In a move that will remove the final hurdle for companies taking over stressed firms, the Union Cabinet on Wednesday approved an amendment to the Insolvency and Bankruptcy Code (IBC) that prohibits attaching assets of companies resolved under the mechanism for offences committed by the previous management or promoters.
The decision assumes significance as there have been instances of enforcement agencies taking action against companies whose resolution process has already been completed. The government had received several representations from companies such as JSW Steel and Tata Steel on issues that cropped up after the closure of the IBC process.
“This is long-awaited relief being provided to the acquirers. It establishes the principle of equity, that acquirers can take over assets clear of all claims and, especially, past doings of the promoters and directors. If an acquirer pays for the asset, then he should get a clean asset with no uncertainty on its title,” said Anshul Jain, partner, PwC India.
Tata Steel BSL (formerly Bhushan Steel) mentioned in its annual report that the company was impleaded in a proceeding initiated by the Directorate of Enforcement (ED) relating to the confirmation of a provisional attachment order of Rs 50 lakh. The amount was seized by the Central Bureau of Investigation in relation to an allegation of payment of illegal gratification made against the previous managing director of the company.
“The government has brought much-needed amendments to the IBC. Ring-fencing the companies resolved under the IBC from regulatory actions during past management was much needed to make the IBC process attractive for investors and acquirers,” said Manoj Kumar, partner, Corporate Professionals.
JSW Steel had sought relief from statutory authorities in connection with its resolution plan for Bhushan Power & Steel. However, the National Company Law Tribunal (NCLT) approved its Rs 19,350-crore resolution plan without granting relief. The company has appealed against the NCLT order. In its appeal, JSW said that in the absence of protection as prayed and liability resulting from criminal proceedings, the appellant would not be liable to implement the resolution plan as it would be unviable and unfeasible.
In another major relief to stressed assets, the Cabinet approved the proposed IBC amendment that the licences, permits, concessions, and clearances for a corporate debtor cannot be terminated or suspended or not renewed during the moratorium period. This has been done to “ensure that the substratum of the business of corporate debtor is not lost”.
In many IBC cases in the telecom and mining sectors, government departments moved to take away the licence of the corporate debtor. The Ministry of Corporate Affairs (MCA) will issue a clarification in this regard in keeping with the last set of amendments to the IBC that made a resolution plan binding upon all stakeholders, including the central government, state governments and local authorities, to whom a debt in respect of the payment of the dues may be owed.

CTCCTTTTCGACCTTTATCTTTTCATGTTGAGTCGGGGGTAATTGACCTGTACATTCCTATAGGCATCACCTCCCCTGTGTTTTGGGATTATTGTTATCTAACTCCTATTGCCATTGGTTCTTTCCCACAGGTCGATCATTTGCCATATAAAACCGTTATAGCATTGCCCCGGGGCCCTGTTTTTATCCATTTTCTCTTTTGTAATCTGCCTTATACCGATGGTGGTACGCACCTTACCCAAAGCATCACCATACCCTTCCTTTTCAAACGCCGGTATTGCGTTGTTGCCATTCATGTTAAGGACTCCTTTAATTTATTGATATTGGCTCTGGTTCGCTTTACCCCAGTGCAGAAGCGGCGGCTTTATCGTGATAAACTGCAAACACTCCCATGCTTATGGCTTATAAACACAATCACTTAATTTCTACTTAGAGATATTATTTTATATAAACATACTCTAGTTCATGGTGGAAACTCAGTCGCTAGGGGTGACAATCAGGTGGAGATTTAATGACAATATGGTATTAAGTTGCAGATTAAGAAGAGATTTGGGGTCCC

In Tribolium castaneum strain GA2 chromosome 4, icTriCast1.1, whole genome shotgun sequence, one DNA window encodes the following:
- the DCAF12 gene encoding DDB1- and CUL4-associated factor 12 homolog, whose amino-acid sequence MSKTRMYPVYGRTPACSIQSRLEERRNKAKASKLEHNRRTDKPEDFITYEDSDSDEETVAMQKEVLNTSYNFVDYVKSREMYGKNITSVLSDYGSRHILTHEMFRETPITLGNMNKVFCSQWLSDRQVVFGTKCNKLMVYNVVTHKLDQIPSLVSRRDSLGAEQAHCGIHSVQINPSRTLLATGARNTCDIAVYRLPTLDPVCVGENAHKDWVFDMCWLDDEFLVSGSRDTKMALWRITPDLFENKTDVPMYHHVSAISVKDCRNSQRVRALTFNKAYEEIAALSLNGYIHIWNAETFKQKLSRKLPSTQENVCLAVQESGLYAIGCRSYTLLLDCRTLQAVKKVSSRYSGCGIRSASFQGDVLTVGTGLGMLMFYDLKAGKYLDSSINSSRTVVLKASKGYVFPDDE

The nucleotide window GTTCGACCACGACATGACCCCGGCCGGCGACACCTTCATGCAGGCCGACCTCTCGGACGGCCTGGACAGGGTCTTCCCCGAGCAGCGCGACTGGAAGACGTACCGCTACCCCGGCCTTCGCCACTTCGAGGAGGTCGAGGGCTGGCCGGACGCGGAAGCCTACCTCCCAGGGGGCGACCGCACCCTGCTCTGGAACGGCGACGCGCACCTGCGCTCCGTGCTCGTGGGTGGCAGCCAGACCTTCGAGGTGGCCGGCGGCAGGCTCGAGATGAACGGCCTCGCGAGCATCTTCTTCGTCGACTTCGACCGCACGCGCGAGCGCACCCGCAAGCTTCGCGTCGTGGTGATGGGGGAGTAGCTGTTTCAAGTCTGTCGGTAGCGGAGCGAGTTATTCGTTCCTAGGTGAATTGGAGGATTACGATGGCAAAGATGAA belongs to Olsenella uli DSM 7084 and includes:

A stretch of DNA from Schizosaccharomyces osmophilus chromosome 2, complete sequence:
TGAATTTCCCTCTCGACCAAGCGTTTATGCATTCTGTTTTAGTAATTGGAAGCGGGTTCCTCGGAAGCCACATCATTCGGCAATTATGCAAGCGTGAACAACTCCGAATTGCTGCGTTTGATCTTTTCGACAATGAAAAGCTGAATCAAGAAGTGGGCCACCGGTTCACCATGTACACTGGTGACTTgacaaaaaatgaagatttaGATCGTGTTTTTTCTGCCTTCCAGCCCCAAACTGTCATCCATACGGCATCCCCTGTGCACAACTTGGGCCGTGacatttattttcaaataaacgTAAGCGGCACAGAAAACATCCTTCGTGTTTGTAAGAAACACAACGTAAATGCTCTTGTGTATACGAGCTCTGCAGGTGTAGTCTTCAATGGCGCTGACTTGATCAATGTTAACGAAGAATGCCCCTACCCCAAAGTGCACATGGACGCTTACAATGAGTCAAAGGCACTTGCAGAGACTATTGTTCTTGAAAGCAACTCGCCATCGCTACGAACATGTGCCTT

“The protection of insolvent companies from cancellation of licences, permits, etc, was necessary to ensure them as going concern and make them value proposition for the acquirers. Hope these amendments would make resolution of insolvent companies easier and ensure much better realisation for stakeholders,” Kumar added.
The Cabinet also allowed amending the code to streamline the corporate insolvency resolution process and protect last-mile funding to boost investment in financially distressed sectors.
The MCA had received representations from various fund managers and private lenders who provide rescue financing to stressed projects, urging that they be given special protection if an entity lands in the insolvency court even after their assistance.
Besides, the IBC amendment Bill will introduce additional thresholds for financial creditors represented by an authorised representative due to large numbers in order to prevent frivolous triggering of the Corporate Insolvency Resolution Process.
The amendment being brought to rein in the rising number of cases where a single homebuyer could trigger insolvency against a company. “Similar to class-action suit, individual homebuyers will not be able to trigger insolvency. Section 7 of the IBC is likely to be amended in this regard,” Kumar said.
The government is also amending Section 29A, which deals with the disqualification of defaulting promoters and related parties from taking part in the corporate insolvency resolution process. The definition of related party is likely to be changed with a reduced list of persons who can bid, according to people in the know.